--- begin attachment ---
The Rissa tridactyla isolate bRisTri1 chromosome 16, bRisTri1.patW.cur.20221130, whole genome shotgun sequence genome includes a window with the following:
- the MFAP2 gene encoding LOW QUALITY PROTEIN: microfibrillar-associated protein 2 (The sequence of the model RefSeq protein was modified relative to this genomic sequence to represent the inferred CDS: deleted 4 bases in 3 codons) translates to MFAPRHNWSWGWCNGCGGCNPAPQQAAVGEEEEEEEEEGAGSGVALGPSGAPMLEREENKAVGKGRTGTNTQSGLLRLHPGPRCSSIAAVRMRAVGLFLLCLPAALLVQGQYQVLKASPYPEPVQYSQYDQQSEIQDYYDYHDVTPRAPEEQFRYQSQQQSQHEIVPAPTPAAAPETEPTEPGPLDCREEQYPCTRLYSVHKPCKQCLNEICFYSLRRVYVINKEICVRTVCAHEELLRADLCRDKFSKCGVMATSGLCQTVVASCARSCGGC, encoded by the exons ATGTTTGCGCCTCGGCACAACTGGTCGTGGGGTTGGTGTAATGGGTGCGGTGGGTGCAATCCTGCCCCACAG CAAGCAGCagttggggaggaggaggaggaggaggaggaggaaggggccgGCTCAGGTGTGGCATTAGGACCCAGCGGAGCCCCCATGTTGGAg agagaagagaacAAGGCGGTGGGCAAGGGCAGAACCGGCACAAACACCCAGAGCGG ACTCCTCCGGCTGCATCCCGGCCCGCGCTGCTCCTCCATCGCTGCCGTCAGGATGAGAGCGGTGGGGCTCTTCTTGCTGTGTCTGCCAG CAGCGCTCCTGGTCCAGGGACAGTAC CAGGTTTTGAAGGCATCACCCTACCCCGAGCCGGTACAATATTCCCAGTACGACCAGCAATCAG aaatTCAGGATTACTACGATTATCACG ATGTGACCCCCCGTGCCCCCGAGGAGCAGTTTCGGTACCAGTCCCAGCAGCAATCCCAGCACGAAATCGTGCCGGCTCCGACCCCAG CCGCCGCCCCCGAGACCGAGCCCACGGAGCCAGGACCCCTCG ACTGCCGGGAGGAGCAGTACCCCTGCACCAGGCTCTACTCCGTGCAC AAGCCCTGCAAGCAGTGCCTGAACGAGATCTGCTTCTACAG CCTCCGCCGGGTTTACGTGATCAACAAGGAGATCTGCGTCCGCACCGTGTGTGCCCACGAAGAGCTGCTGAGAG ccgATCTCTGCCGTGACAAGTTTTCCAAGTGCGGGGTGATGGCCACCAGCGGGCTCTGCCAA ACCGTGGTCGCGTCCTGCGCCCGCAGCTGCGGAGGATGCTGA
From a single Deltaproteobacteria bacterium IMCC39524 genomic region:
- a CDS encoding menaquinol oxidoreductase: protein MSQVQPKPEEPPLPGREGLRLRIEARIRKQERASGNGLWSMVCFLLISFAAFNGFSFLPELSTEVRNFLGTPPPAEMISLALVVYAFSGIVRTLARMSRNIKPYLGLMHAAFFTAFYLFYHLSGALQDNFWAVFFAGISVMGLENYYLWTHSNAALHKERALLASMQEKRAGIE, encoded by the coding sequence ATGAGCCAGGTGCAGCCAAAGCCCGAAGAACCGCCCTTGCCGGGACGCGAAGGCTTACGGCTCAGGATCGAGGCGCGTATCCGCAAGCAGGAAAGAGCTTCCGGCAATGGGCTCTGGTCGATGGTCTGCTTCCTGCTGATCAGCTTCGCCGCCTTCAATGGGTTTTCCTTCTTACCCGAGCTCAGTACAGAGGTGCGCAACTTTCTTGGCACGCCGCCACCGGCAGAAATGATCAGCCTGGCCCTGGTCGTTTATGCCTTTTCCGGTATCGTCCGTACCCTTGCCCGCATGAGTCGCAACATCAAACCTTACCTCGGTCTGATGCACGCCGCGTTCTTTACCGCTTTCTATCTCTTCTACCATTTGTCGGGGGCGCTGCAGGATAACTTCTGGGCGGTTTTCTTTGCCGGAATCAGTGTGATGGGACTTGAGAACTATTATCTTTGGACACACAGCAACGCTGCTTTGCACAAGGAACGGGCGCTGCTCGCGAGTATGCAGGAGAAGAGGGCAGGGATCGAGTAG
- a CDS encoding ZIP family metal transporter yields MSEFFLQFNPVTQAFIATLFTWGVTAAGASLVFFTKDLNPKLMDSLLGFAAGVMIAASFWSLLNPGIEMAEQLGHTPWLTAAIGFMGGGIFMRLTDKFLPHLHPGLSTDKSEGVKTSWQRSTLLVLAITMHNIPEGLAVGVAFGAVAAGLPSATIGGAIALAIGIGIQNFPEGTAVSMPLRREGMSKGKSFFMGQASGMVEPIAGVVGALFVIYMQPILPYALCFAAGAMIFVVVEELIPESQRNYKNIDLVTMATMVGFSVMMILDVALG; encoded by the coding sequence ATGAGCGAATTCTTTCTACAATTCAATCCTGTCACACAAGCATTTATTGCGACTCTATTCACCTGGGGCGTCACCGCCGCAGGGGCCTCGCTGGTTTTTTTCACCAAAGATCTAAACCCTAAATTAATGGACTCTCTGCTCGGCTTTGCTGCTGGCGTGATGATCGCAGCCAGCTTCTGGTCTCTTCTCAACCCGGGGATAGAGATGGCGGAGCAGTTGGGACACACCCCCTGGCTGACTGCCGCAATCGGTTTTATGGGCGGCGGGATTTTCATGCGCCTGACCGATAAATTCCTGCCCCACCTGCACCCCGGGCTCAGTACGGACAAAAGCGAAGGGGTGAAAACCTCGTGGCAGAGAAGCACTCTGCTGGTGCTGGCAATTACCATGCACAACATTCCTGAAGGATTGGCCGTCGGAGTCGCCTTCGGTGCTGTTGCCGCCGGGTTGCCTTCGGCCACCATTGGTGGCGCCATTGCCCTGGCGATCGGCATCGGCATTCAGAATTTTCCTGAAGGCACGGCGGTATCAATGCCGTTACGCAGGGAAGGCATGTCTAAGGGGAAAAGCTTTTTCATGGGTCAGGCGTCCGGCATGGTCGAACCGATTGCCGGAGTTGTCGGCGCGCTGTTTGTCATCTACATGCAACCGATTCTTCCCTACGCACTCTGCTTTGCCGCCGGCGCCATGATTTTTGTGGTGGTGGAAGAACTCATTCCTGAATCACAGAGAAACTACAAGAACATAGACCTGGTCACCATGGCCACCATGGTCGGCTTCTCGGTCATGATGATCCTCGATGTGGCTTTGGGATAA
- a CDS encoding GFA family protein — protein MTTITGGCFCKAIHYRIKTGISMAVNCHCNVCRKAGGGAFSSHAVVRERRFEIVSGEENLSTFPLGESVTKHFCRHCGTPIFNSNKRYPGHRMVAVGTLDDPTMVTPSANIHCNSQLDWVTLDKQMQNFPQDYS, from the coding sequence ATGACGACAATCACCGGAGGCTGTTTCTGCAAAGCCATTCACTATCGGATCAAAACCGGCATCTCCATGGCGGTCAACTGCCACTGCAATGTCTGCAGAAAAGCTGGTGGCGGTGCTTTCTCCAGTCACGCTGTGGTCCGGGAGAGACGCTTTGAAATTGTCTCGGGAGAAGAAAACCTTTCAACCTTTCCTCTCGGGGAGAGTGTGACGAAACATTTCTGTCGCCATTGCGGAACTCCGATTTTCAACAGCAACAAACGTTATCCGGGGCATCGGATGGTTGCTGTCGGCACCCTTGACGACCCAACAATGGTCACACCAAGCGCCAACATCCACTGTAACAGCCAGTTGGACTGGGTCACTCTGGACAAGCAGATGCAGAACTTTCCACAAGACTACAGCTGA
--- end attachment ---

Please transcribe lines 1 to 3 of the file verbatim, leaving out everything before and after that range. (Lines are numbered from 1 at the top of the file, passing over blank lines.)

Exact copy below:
The Rissa tridactyla isolate bRisTri1 chromosome 16, bRisTri1.patW.cur.20221130, whole genome shotgun sequence genome includes a window with the following:
- the MFAP2 gene encoding LOW QUALITY PROTEIN: microfibrillar-associated protein 2 (The sequence of the model RefSeq protein was modified relative to this genomic sequence to represent the inferred CDS: deleted 4 bases in 3 codons) translates to MFAPRHNWSWGWCNGCGGCNPAPQQAAVGEEEEEEEEEGAGSGVALGPSGAPMLEREENKAVGKGRTGTNTQSGLLRLHPGPRCSSIAAVRMRAVGLFLLCLPAALLVQGQYQVLKASPYPEPVQYSQYDQQSEIQDYYDYHDVTPRAPEEQFRYQSQQQSQHEIVPAPTPAAAPETEPTEPGPLDCREEQYPCTRLYSVHKPCKQCLNEICFYSLRRVYVINKEICVRTVCAHEELLRADLCRDKFSKCGVMATSGLCQTVVASCARSCGGC, encoded by the exons ATGTTTGCGCCTCGGCACAACTGGTCGTGGGGTTGGTGTAATGGGTGCGGTGGGTGCAATCCTGCCCCACAG CAAGCAGCagttggggaggaggaggaggaggaggaggaggaaggggccgGCTCAGGTGTGGCATTAGGACCCAGCGGAGCCCCCATGTTGGAg agagaagagaacAAGGCGGTGGGCAAGGGCAGAACCGGCACAAACACCCAGAGCGG ACTCCTCCGGCTGCATCCCGGCCCGCGCTGCTCCTCCATCGCTGCCGTCAGGATGAGAGCGGTGGGGCTCTTCTTGCTGTGTCTGCCAG CAGCGCTCCTGGTCCAGGGACAGTAC CAGGTTTTGAAGGCATCACCCTACCCCGAGCCGGTACAATATTCCCAGTACGACCAGCAATCAG aaatTCAGGATTACTACGATTATCACG ATGTGACCCCCCGTGCCCCCGAGGAGCAGTTTCGGTACCAGTCCCAGCAGCAATCCCAGCACGAAATCGTGCCGGCTCCGACCCCAG CCGCCGCCCCCGAGACCGAGCCCACGGAGCCAGGACCCCTCG ACTGCCGGGAGGAGCAGTACCCCTGCACCAGGCTCTACTCCGTGCAC AAGCCCTGCAAGCAGTGCCTGAACGAGATCTGCTTCTACAG CCTCCGCCGGGTTTACGTGATCAACAAGGAGATCTGCGTCCGCACCGTGTGTGCCCACGAAGAGCTGCTGAGAG ccgATCTCTGCCGTGACAAGTTTTCCAAGTGCGGGGTGATGGCCACCAGCGGGCTCTGCCAA ACCGTGGTCGCGTCCTGCGCCCGCAGCTGCGGAGGATGCTGA
From a single Deltaproteobacteria bacterium IMCC39524 genomic region: